Writing is hard.
There are so many days when despair claws at me, trying to drag my spirit down. As I write, I often think “Man, this is trash. I know people liked my writing before, but I’m probably losing my touch. Whenever I try to make something better, I always make it worse. This story is going to be a humiliating flop.”
These thoughts not only plague me when I write, but when I post on my blog or try to think of tag lines for social media. “Wow, you stink. Everyone’s going to recognize you’re an amateur who doesn’t know what she’s doing. Why do you even bother?”
Maybe you’ve heard these voices too–either in your head, muttered by yourself, or even voiced by a critic or well-meaning friend. When you try something new, you have no place to start but square one. Everyone has to begin somewhere, right? But it’s hard to remember this when you can’t see the beauty and potential in what you make.
Or maybe you’ve heard these voices taunt you about your value or your appearance, telling you that you’re not good enough, that you’re not attractive, that you’re worthless. I don’t think that there’s a soul on earth who hasn’t heard these voices. While our own insecurities no doubt feed these flames, we have to remember that there are evil forces trying to do everything in their power to make us feel miserable and worthless and to convince us that’s what we truly are.
“ So God created man in His own image; in the image of God He created him; male and female He created them.”
If a painting is insulted, then who’s offended? The artist? Or the painting? The artist, of course. The painting couldn’t even help its existence. The artist is who turned the painting from a blank canvas into a unique masterpiece. Just like that painting, we have natural inclinations towards some things like writing, speaking, sports, or art. We can control parts of our appearance–our clothing, haircut, makeup–but the vast majority of our physical appearance has been determined by God.
“Do you not know that your bodies are temples of the Holy Spirit, who is in you, whom you have received from God? You are not your own.”
-1 Corinthians 6:19
When you insult yourself, you’re insulting your Maker.
Of course, maybe you already know this. If you know this and believe it, but you’re still tempted to talk nastily about yourself, then this section is for you. The very first step in being aware of how you talk to yourself is to seize your thoughts. Be aware of them. Oftentimes, I’ll pass a mirror and think something negative without consciously acknowledging it. Some of my self-talk has become so ingrained, it’s a habit I barely acknowledge anymore. Listen to your own thoughts for a day. What are you thinking about yourself?
The next step is to consciously control your thoughts. You’ve probably heard the saying: as a man thinketh, so is he. Thoughts have a more profound effect on the world around us than we suspect. They can be an amazing blessing or a tool of destruction. What’s wonderful about thoughts it that forming one is nearly effortless, which is also what makes them so dangerous. Our mind is one of the few things in this lifetime that we can have near perfect control over.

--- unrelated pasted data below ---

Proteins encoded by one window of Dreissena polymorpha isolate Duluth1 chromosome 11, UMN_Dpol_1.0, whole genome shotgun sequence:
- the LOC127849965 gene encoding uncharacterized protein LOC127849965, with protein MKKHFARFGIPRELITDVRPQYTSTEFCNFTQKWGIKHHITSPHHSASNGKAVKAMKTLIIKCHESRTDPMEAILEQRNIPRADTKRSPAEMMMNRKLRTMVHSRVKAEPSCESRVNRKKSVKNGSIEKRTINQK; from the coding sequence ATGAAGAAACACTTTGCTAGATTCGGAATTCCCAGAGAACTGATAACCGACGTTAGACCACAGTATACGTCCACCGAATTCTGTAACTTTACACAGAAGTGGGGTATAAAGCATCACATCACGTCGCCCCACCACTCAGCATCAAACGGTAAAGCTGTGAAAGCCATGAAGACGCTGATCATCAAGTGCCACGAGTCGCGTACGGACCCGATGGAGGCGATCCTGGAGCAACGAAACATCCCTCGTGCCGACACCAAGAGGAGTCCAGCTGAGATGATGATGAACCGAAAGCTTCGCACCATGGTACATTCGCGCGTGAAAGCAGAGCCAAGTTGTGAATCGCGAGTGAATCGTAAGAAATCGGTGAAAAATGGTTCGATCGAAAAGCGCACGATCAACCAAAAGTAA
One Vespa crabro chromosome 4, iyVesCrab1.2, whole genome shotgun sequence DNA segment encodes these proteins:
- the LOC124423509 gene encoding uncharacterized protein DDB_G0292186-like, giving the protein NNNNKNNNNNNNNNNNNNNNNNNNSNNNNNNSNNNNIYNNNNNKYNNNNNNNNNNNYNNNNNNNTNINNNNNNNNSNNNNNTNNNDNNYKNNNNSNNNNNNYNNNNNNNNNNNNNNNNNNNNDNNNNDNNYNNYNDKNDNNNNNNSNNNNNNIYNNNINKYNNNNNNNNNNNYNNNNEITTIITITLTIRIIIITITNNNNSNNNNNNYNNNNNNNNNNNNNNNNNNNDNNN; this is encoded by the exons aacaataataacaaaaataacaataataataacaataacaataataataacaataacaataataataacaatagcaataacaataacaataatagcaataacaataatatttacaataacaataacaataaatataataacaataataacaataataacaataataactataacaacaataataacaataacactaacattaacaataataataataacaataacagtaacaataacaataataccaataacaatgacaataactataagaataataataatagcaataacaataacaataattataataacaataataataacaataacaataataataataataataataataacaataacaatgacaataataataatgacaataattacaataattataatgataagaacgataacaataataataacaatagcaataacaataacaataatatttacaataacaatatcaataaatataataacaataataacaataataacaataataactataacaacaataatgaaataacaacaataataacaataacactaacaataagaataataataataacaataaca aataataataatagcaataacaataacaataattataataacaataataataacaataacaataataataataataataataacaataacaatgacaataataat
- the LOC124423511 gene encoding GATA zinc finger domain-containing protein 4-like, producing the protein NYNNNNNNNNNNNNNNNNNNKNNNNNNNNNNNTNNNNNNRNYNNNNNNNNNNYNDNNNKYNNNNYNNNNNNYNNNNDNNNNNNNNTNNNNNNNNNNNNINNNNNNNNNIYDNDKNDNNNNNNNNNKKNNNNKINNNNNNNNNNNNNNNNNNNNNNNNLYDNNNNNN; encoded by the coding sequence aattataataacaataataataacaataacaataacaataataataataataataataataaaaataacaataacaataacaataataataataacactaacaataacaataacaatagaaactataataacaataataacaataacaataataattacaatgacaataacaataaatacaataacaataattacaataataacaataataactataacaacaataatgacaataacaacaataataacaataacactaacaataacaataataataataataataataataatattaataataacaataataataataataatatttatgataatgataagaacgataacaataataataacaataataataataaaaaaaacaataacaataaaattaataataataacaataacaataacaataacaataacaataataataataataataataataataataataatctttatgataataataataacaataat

Start thinking intentionally. For example, I have a series of sticky notes on the side of my computer I use when I write. One reads: This is a best-seller in the making. Even when I see that, I think, “That’s stupid. As if a work like this could become a best-seller. You’re just setting yourself up for disappointment.” You know what’s wrong with that? The focus is on me. I’m focusing on my talents (or lack thereof), abilities, and limitations–not God’s.
I do realize that statement is pretty radical. Lately, I’ve been trying to focus on expectancy, rather than expectations, so I was kind of wrestling with myself on whether or not I should even mention that. I’m not sure what God has in store for my novel, but believing that the majority of people who read it will adore it has helped. In the end, I’ve decided to believe that God is so much bigger than any obstacle and that it’s best to believe for too much rather than too little. Of course, if that doesn’t happen, then I know God has a purpose for that.
I not only struggle with insecurities in my writing, but every area of my life, which is why I have a list of affirmations, like: I am beautiful, I am discernful, I am intelligent, I am talented, I am patient. Am I these things? Yes, and if not then I’m going to be. I don’t believe a few of the things I say about myself, but I’m saying them in faith that I’ll eventually become what I say. Of course, someone could say that this is turning the focus back on yourself, rather than God. But how can you praise the painting without praising the painter? I’m by no means saying you should be arrogant. Lately, I’ve come to realize that you can think very highly of yourself, while still being humble. As C.S. Lewis says,
“True humility is not thinking less of yourself; it is thinking of yourself less.”
Yes, we should think that we’re amazing, attractive, and talented, but we should remember the Source of our amazingness, attractiveness, and talent.
Take your thoughts captive. Think intentionally. And compliment the Painter by complimenting the painting.
In what areas of your life have you struggled with despair and discouragement?